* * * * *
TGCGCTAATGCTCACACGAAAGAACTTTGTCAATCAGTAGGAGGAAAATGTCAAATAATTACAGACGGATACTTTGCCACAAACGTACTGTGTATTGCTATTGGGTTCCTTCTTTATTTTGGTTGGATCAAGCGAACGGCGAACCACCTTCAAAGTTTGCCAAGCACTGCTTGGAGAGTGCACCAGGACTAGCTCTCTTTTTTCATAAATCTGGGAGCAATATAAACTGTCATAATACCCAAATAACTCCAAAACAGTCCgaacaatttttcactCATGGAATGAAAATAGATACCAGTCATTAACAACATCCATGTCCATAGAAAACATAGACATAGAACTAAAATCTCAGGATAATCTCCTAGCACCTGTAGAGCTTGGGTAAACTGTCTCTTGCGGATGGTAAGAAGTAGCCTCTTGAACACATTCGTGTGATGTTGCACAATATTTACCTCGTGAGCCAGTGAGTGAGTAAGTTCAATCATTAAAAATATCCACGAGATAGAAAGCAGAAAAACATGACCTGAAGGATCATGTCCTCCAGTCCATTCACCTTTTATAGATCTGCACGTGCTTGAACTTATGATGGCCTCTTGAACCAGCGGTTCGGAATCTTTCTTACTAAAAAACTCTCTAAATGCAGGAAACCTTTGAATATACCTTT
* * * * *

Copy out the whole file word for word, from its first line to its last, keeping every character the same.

TGCGCTAATGCTCACACGAAAGAACTTTGTCAATCAGTAGGAGGAAAATGTCAAATAATTACAGACGGATACTTTGCCACAAACGTACTGTGTATTGCTATTGGGTTCCTTCTTTATTTTGGTTGGATCAAGCGAACGGCGAACCACCTTCAAAGTTTGCCAAGCACTGCTTGGAGAGTGCACCAGGACTAGCTCTCTTTTTTCATAAATCTGGGAGCAATATAAACTGTCATAATACCCAAATAACTCCAAAACAGTCCgaacaatttttcactCATGGAATGAAAATAGATACCAGTCATTAACAACATCCATGTCCATAGAAAACATAGACATAGAACTAAAATCTCAGGATAATCTCCTAGCACCTGTAGAGCTTGGGTAAACTGTCTCTTGCGGATGGTAAGAAGTAGCCTCTTGAACACATTCGTGTGATGTTGCACAATATTTACCTCGTGAGCCAGTGAGTGAGTAAGTTCAATCATTAAAAATATCCACGAGATAGAAAGCAGAAAAACATGACCTGAAGGATCATGTCCTCCAGTCCATTCACCTTTTATAGATCTGCACGTGCTTGAACTTATGATGGCCTCTTGAACCAGCGGTTCGGAATCTTTCTTACTAAAAAACTCTCTAAATGCAGGAAACCTTTGAATATACCTTT